Free Maine Partnership Agreement

Reasons for Creating a Partnership Agreement in Maine

Written frameworks and guidelines ensure that rules and regulations that govern the operations of a business are adhered to, encouraging the success of the business establishment. Many businesses, especially partnerships that have not had a good run, often blame the weak foundations on which the business was set up. So, for you to ensure that the partnership business you are starting is successful, you need to ensure that you start things off right from the get-go.

One of the best strategies you could employ, one that the other partners will be on board with, involves the creation of a partnership agreement, also called a partnership contract, a business partnership agreement, articles of partnership, or a general partnership agreement.

This partnership agreement stipulates the roles, rules, responsibilities, and the relationships of the business partners to the partnership and to each other. This agreement, though not mandatory as per the state laws, is essential in many ways (to be looked at below), but most importantly, it ensures that the goals of the partnership are met. It also allows for easy navigation of different business affairs, while enhancing the proficiency with which misunderstandings are cleared up.

To enjoy these benefits of the partnership agreement in Maine, first, download a copy of our free Maine partnership agreement form. This legal partnership agreement template is customizable easily, printable, and downloadable, which means that each partner gets their copy after signing the original. The other advantage of this contract is that it doesn’t have to be notarized to be enforceable.

Note, however, that having a sample partnership agreement is not enough; you need to know about all the relevant information that goes into the document. These are the sections with different provisions governing the partnership.

Key Elements of the Partnership Contract

    • The name of the business partnership

    • The purpose or the goal(s) of the partnership

    • Term/ duration of the partnership

    • Partner contributions to the partnership in terms of cash, services, capital, future contributions, and property (real and intellectual) contributions

    • Ownership interests of the partners – these interests would be based on the asset contributions of the partners

    • Effects of new partners on each partner’s ownership interests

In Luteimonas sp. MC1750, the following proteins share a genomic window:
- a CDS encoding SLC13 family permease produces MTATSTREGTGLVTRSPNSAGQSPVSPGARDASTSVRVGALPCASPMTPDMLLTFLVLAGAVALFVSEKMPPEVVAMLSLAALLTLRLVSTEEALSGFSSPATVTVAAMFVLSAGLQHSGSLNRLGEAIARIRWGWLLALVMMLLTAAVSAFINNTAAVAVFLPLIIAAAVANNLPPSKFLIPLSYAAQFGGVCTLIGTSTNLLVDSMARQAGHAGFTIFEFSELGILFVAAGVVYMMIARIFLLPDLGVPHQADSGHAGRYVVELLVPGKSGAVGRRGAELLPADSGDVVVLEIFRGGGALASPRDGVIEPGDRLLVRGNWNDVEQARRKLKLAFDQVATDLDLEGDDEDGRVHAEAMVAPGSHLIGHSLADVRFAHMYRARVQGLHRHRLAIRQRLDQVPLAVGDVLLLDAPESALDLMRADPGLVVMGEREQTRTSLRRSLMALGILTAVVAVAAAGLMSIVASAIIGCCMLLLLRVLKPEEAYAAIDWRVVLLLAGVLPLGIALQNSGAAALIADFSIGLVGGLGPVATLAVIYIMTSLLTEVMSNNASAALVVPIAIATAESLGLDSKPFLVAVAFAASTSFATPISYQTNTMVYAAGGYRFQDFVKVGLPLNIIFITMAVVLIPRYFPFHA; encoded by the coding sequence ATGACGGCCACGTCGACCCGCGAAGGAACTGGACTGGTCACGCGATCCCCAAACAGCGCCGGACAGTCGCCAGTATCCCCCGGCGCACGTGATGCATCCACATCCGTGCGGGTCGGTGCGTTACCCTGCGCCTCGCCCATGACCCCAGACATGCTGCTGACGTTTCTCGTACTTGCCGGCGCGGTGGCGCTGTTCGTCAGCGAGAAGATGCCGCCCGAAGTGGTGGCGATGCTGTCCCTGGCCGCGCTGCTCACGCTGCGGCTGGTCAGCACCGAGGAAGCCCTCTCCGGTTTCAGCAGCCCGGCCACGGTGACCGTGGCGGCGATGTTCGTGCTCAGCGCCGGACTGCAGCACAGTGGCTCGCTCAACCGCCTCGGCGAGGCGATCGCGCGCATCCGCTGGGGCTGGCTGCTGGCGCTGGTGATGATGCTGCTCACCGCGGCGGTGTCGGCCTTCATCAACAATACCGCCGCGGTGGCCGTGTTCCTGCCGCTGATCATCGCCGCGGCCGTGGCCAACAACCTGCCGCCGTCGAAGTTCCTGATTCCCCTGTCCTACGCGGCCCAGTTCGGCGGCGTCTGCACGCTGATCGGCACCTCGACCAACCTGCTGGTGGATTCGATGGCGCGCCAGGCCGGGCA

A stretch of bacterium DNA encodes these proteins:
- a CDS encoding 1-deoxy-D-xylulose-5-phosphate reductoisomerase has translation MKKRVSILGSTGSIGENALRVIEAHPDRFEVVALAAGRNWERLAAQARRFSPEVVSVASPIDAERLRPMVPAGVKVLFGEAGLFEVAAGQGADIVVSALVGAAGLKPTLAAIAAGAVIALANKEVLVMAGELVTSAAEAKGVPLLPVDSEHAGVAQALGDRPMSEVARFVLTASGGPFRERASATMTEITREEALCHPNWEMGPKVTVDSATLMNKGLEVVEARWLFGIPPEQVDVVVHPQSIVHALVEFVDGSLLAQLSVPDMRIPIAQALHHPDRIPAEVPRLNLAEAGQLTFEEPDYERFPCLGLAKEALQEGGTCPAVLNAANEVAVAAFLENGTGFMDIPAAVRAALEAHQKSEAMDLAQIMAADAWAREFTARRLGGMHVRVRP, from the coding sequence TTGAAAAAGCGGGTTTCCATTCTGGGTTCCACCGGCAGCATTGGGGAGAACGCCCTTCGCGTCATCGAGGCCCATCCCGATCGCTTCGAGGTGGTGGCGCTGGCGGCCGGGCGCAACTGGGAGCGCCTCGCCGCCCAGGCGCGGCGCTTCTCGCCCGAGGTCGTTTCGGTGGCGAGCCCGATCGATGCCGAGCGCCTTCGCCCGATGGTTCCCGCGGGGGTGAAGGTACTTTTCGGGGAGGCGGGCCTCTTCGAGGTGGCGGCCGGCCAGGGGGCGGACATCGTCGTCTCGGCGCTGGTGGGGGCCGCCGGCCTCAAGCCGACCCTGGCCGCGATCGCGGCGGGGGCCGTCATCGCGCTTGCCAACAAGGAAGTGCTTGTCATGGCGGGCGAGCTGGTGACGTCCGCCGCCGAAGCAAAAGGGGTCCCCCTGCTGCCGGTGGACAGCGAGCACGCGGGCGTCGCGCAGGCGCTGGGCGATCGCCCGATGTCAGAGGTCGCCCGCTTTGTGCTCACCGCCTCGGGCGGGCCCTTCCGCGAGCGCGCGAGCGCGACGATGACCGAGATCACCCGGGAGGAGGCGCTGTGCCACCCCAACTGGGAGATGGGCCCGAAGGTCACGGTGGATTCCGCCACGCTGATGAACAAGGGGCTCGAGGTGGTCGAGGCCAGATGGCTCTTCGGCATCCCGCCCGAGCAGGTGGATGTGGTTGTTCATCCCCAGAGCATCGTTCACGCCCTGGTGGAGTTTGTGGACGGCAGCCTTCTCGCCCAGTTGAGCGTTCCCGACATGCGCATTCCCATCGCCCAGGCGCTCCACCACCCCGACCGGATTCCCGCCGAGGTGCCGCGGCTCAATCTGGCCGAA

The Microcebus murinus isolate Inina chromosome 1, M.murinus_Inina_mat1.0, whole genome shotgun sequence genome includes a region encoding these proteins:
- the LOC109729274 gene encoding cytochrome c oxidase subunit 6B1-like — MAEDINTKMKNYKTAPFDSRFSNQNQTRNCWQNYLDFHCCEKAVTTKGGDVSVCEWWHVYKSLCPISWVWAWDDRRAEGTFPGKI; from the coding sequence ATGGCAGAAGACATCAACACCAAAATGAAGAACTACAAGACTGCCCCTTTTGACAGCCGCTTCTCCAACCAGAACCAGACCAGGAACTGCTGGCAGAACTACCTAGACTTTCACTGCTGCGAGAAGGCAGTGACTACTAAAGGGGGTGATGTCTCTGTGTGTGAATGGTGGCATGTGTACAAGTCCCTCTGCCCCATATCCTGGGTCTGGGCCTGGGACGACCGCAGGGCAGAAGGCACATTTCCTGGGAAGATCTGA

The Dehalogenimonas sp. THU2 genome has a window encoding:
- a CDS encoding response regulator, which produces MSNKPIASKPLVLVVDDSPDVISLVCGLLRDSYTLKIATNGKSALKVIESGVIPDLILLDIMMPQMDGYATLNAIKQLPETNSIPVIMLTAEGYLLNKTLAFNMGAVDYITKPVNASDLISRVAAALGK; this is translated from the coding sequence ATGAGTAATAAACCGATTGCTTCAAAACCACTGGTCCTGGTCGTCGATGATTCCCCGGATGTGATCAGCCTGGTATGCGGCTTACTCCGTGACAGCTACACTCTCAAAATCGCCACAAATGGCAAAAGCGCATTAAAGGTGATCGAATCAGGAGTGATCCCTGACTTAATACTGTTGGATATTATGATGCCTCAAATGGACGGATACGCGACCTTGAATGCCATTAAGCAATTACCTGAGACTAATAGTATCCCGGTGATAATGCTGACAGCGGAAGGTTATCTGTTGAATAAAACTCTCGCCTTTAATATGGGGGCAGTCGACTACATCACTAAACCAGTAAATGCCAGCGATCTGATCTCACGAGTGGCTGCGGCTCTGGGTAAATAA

• Distribution of profits and losses and the method of distribution

    • Steps for recovery of losses

    • Appointment of the managing partner and their duties

    • Partners’ authority and the limitation of the authority

    • Salaries, vacation time, sick leaves, and the work hours of all the partners

    • Involvement of the partners in the activities of the partnership, non-competes, and confidentiality agreements

    • Dispute resolution – mediation and arbitration services

    • Procedures for withdrawal of a partners

    • Rules governing partner buyout

    • Steps initiated following the death of a partner

    • Procedures, terms, and conditions for admitting new partners

    • The conditions leading to the termination of the partnership

    • Winding-up procedures for the partnership

Reasons Why You Must Have this Agreement in a Partnership

  • 1. Avoidance of the blanket state laws

    Without a partnership contract specific to your partnership, the involvement of the courts and the state means that the resolution of the conflict will be made following the provisions of the state regarding the operations of the type of partnership you formed. Blanket laws applicable to general or limited partnerships would apply to your partnership. Therefore, to prevent this from happening, a written partnership agreement specific to your business is crucial.

    2. Control and Ownership of the business

    Control over the ownership of a partnership protects the partners and the business from falling into the wrong hands, in this case, the competitors. But the catch is that this level of control is only possible where there are specific regulations to guide to operations of the company.

    A written agreement would, in such cases, restrict the sales or the transfer of ownership interests in the company, ensuring that a partner selling out their interests doesn’t sell those interests to just anyone, including the competition. The contract would, therefore, specify that partners interested in selling out their interests can only sell their interest to existing partners or third parties vetted and verified by the other partners.

    3. Legal removal of a non-performing or a disruptive partner

    To avoid getting sued by a partner for removal or termination from the partnership, a partnership contract should feature provisions governing the steps to be taken to remove a partner for disruption or non-performance. To make this clause, airtight, disruptiveness, and non-performance must be defined.

    4. Protection of the partners' investment and the protection of the business

    The written contract should have a provision to address the measures to be put in place and the steps to be followed to protect the business if one of the principal partners dies, goes bankrupt, or is disabled. Failure to specify steps could result in the slow death of the company.

    Lastly, you need a business partnership contract to protect the majority and minority partners.

Whether you are in Lewiston, Bangor, Portland, Waterville, Augusta, Biddeford, Bar Harbor, or South Portland, or any other city in Maine, download our free partnership agreement form here, to protect your partnership today.